phytoceramides and ceramides molecules

Are phytoceramides and skin-identical ceramides really different?

Short answer: It depends! Skin identical ceramides and Phytoceramides are NOT mutually exclusive. Some ceramides can be BOTH! We use the term “skin-identical” to signal that ceramides with the same chemical structure are naturally present in your skin’s moisture barrier (the stratum corneum).


Ceramides and the skin barrier

Any discussion of ceramides in skincare starts with the skin’s barrier, which is where naturally occurring ceramides can be found. Although you may not have thought of it this way, the skin barrier is like the first line of defense between you and the environment. “A common metaphor is a brick wall,” says Dr. Zoe Draelosof Dermatology Consulting Services, PLLC, “the skin cells are the bricks, while the lipids, 50% of which are ceramides, are the mortar that fills the spaces between the bricks and holds them together. So, when ceramides are depleted, the “mortar” develops holes, making it easier for irritants to enter and allowing water to escape further weakening the protective barrier, which can contribute to dry skin that can feel itchy or tight.”  Further, a burst of ceramide production is the first step in barrier repair when damage has occurred.  That's how important ceramides are to skin health.

So, it’s clearly essential to keep your skin barrier in optimal shape, and, because ceramides comprise 50% of the lipids in the skin barrier1, applying a product with ceramides to your skin can help restore and maintain barrier function and help prevent the dominos from tumbling down. But, not all ceramides are the same, so next we break down some of the different types of ceramides you may stumble across in skincare.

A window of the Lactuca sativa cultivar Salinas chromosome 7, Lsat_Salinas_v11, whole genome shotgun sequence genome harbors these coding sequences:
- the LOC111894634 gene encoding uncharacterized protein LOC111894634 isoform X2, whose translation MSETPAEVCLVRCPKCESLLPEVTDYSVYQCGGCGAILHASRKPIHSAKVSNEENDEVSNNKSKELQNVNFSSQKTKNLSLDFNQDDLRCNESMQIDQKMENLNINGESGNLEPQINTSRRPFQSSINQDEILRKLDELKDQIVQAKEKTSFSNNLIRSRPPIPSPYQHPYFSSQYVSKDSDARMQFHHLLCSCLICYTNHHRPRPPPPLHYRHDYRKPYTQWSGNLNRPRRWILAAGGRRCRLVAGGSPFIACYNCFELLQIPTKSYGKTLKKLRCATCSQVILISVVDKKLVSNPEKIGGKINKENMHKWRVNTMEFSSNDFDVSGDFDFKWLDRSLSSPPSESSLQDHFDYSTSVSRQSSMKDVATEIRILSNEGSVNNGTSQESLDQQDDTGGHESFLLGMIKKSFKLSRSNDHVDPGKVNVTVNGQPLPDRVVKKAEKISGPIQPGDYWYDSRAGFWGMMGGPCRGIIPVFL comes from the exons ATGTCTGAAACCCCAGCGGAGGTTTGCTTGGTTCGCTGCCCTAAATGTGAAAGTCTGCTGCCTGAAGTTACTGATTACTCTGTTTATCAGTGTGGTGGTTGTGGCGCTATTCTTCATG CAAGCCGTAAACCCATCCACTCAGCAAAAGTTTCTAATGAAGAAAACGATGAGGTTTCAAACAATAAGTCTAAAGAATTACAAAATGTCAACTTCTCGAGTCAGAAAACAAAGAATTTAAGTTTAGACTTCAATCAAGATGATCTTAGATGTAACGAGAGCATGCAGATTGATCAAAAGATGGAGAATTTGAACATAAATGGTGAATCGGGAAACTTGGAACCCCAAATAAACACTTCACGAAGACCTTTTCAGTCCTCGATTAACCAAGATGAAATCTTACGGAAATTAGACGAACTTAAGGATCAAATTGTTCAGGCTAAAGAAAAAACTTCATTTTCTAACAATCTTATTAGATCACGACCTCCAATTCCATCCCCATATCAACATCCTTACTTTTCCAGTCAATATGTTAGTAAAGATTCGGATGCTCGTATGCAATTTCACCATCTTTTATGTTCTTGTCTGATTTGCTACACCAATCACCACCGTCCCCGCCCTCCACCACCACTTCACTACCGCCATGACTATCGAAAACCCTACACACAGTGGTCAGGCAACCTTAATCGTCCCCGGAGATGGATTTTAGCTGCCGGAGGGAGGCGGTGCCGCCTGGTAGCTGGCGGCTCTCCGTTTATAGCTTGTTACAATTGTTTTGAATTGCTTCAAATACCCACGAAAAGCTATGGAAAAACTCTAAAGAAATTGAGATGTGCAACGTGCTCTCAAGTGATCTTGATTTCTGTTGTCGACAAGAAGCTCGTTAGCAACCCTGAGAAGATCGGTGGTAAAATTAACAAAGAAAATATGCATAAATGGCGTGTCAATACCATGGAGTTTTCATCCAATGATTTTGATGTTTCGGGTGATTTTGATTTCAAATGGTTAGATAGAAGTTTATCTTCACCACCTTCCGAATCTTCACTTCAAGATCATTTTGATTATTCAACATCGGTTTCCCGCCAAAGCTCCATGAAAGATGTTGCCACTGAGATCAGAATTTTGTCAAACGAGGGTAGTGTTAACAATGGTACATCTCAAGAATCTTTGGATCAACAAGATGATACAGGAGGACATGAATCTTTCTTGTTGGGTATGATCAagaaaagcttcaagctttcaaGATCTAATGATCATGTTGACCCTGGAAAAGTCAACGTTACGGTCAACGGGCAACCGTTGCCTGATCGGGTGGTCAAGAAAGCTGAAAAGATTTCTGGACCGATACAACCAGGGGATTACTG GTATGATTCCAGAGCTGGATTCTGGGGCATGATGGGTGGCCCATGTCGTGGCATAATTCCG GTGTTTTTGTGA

Let’s take a closer look at ceramides.

Skin-identical ceramides

Even though ceramides compose 50% of the lipids in your skin’s moisture barrier, there are only a few specific ones found in the skin. Think of the ceramides in your skin like puzzle pieces, oriented perfectly to fill the gaps and solve the puzzle. We use the term “skin-identical ceramides” because the ceramides in CeraVe have the same structure and orientation as three of the ceramides found naturally in your skin to fill in the missing puzzle pieces. Other ceramides might be similar in structure to those in the skin, but do not share the exact same puzzle piece shapes.  The skin is very picky and can only use ceramides with the proper structure.

“Ceramides,” says Dr. Draelos, “are actually a group of compounds that are waxy and fat-like. Ceramides have in common a structure that is made by combining two specific building blocks – a fatty acid + a sphingoid base.” There are hundreds of combinations of fatty acids with sphingoid bases that can come in a range of shapes and sizes.  Some ceramide structures are found naturally in plants or humans, and other ceramides are designed in the lab through chemical reactions. 


“It is important to consider the origin of ceramides in the skincare you use since they are not all the same,” sums up Dr. Draelos, ‘I am often asked if skincare should use phytoceramides or skin-identical ceramides, and my answer is both! I look for ceramides that are identical to those in the skin since they are the more suited to fill in any holes in the skin barrier. And, the method by which ceramides are constructed is crucial to deliver the skin-identical configuration.”


“The origin of ceramides is important to know, since this determines if they are skin-identical in structure or not,” explains Dr. Draelos, “, unless they’re produced to be skin-identical in molecular structure, they may not match the puzzle piece spaces precisely, like the ceramides found naturally in your skin, and may not contribute to skin health.”

Another way to classify ceramides is based on their origin. Phytoceramide describes ceramides derived from plants like wheat, corn, oats and rice through a fermentation process. Alternatively, synthetic ceramides are created in a lab without using plant origin building blocks. 

    1. Moore and Rawlings. The chemistry, function, and (patho)physiology of stratum corneum barrier ceramides. International Journal of Cosmetic Science, 2017, 39, 366-372.

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